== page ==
1. When men have any manner of fellowship with such a worship as this is. Any thing wherein we partake with others, in that which is sinful, is a sin, and renders us guilty of that very sin. Hence we have that dehortation, Have no fellowship with the unfruitful works of Darkness (Eph. 5:11), and men do contract such a fellowship more ways than one. It is done, not only by performing the same things ourselves, and placing religion upon them, but by our being present at such worship and thereby joining in it with them that so do, and so far countenancing of them in it. Our presence being a signal approbation, whilst we no ways reprove it. Or by our pleading for such things as lawful in themselves, and therefore not absolutely to be condemned in those that practise them. Or by our allowing of those that are under our watch and command to give their attendance on such a worship as that is.

2. When we pin our faith for any part of worship that we do perform, on the authority of men. Suppose the thing itself be really a part of the worship which is of divine institution, yet if we do not search the Scriptures to see whether it be indeed so or other-wise, as those noble Bereans did, for which they are commended (Acts 17:11), but contentedly take it upon trust—and all the pretence we can plead for our doing of it is that such and such, holy, wise, able, learned men so practised—we incur this censure justly. I know there is a good respect to be had for such men, and great use to be made of them, but still, if their authority and so saying be the basis on which we lay the stress of our practice, and the highest reason we can give for it, this is to worship God, not for his authority, but on human authority. So that though it should be God’s worship in itself, yet it becomes man’s institution as it is attended by us.

3. How it appears to be so very great a sin?

Answer. That it is really a sin thus to do, will be evident by making it out to be a great sin. And that will be cleared by considering of those rules by which the greatness of a sin is to be judged of, which I shall here instance only in three particulars.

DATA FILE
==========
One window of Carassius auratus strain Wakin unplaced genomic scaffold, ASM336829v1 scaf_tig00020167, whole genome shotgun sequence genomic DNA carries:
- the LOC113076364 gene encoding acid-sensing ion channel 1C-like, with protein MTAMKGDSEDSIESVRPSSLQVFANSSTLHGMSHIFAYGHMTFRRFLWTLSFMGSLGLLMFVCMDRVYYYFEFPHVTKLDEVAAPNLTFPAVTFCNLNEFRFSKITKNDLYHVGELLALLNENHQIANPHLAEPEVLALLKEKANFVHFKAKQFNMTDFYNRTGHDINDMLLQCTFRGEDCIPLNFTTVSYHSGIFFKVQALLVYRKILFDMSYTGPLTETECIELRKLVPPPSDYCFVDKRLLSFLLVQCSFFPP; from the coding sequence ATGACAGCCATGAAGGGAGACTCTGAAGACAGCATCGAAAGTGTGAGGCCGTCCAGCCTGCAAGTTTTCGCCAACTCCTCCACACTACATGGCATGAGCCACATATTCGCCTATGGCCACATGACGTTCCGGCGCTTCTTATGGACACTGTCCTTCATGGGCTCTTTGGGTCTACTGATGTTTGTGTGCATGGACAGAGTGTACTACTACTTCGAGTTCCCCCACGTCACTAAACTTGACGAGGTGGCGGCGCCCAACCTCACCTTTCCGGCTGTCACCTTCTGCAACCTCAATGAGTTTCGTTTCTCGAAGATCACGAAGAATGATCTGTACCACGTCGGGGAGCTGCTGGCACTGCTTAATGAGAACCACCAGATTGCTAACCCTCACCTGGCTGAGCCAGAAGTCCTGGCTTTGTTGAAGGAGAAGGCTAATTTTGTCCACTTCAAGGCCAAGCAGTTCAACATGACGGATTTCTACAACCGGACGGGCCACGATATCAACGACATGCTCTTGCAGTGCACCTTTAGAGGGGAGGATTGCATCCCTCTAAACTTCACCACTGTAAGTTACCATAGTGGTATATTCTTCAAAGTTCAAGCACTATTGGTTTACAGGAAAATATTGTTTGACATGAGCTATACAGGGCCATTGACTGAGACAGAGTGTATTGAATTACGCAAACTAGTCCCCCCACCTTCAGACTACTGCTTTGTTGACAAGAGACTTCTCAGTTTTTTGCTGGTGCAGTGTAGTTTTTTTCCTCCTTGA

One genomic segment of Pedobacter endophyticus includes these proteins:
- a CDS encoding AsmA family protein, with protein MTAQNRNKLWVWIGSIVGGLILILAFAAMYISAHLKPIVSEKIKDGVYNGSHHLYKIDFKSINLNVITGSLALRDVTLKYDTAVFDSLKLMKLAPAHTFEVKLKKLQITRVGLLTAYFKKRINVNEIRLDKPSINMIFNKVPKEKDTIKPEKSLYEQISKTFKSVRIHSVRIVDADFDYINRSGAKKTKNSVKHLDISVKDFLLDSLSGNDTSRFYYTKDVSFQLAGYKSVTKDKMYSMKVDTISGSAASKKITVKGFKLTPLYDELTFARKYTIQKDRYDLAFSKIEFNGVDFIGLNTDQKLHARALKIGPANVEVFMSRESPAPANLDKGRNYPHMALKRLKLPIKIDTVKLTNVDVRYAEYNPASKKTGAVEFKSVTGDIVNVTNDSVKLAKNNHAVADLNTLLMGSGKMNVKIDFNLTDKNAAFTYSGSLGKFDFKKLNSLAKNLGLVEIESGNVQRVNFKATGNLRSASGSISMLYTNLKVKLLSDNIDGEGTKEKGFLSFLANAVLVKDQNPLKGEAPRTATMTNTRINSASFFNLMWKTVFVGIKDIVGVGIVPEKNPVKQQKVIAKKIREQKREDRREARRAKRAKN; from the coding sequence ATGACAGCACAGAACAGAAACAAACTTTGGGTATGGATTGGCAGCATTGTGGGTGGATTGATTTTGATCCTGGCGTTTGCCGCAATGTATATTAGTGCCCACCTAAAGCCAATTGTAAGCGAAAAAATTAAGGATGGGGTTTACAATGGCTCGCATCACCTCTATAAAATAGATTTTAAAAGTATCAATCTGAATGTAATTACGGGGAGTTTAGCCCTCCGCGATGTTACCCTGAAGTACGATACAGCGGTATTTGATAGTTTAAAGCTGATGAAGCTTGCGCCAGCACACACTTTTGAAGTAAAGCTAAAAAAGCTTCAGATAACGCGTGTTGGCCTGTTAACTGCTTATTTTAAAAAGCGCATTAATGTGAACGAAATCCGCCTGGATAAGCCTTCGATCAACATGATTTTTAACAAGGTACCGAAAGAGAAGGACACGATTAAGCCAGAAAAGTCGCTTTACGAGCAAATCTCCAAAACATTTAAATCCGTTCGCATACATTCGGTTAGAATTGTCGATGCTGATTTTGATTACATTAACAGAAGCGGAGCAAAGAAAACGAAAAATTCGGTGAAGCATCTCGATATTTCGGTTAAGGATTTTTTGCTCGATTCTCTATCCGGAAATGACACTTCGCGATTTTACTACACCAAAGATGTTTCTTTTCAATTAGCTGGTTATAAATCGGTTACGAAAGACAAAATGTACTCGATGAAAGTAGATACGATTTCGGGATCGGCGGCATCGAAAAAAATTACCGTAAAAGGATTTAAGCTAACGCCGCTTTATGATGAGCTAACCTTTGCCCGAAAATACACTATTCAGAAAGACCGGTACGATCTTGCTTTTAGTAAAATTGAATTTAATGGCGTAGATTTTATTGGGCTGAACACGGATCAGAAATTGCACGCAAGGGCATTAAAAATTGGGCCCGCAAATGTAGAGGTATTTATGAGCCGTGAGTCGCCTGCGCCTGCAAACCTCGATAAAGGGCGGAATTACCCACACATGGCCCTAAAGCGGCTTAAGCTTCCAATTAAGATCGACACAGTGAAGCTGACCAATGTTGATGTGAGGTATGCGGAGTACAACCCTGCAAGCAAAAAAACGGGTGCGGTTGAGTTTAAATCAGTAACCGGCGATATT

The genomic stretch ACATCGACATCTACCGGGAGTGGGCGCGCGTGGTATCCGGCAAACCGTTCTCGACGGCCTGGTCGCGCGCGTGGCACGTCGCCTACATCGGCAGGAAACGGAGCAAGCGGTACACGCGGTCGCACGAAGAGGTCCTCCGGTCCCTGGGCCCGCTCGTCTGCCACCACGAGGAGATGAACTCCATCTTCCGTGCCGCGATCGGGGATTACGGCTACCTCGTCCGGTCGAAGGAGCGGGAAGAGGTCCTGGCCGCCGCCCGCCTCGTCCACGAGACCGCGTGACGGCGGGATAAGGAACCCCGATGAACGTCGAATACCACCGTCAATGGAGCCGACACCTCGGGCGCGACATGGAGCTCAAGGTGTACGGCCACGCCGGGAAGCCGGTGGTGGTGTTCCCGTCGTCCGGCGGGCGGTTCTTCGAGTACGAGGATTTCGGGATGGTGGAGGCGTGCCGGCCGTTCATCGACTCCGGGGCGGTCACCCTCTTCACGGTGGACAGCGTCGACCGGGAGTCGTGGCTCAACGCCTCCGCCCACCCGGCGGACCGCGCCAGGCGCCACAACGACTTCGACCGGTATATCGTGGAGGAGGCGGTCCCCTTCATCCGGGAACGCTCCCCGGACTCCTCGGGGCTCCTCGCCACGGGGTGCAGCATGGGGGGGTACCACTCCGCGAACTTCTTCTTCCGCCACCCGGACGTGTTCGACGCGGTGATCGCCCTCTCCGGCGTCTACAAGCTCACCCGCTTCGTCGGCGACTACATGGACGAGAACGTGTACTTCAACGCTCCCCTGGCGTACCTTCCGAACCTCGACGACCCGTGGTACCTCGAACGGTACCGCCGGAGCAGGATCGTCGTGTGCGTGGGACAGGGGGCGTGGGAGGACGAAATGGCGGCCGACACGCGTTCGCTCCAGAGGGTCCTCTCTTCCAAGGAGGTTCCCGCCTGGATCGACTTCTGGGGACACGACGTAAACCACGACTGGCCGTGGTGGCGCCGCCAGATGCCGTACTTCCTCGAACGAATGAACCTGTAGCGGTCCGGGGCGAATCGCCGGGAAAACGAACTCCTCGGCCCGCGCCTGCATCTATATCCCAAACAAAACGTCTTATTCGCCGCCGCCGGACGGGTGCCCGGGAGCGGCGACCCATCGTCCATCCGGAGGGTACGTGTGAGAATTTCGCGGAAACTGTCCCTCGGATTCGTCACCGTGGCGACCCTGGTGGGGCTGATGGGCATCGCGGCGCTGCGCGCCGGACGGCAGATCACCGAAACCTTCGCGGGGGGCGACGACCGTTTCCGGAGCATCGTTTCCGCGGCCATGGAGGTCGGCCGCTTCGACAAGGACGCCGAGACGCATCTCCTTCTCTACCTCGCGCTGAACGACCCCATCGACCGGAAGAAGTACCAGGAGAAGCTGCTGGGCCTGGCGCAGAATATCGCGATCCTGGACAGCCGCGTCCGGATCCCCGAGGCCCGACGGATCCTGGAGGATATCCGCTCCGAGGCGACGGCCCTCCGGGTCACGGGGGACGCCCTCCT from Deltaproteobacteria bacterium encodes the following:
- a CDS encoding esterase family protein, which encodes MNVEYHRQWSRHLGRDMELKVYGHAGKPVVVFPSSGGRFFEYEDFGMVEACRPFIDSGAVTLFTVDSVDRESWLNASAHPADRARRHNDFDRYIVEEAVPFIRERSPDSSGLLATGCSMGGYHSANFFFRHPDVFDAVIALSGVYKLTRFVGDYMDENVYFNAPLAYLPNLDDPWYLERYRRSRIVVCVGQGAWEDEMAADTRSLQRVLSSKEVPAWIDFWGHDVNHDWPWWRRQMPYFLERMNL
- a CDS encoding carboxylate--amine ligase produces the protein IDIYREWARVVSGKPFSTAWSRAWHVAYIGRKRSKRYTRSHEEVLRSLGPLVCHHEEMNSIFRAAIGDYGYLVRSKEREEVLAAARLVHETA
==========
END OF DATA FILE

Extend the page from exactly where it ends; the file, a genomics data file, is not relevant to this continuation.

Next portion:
1. We may judge of the greatness of it by the dishonour that is done to God by it. All sin receives its true denomination in that it is against God, and the malignity of it doth properly consist in that it is a coming short of his glory. And for this cause, the more he is dishonoured by it, the more aggravated it must needs be. Now there are these considerations that may be had of this sin in this respect.

(1.) That it is a sin against the second command of the First Table. Now all sins that are against the First Table are more directly against God, he being the next and immediate object of it. Whereas the next object of Second Table duties is our neighbour, all the duties of this Table are to be done by us, not only for him as our Lord and Law-giver for so are the other also, but to him, as he on whom they are to terminate. If then we pray, we must pray to God, if we fast we are to do it to him; that therefore is the fault found in them, that they did it not to him (Zech 7:5). Now the second command hath a proper aim at instructing us about instituted worship. In the first we are told whom we are to worship, and what is that natural worship which is due to him. In the second, what manner of worship he will have paid him by us. It therefore enjoins us to take his directions in it, and to receive the command from his mouth, not daring to add to, or to take away anything from it, hence there are so many serious and solemn cautions given about it, Deut. 4:2, 12:32, Prov. 30:6, and elsewhere.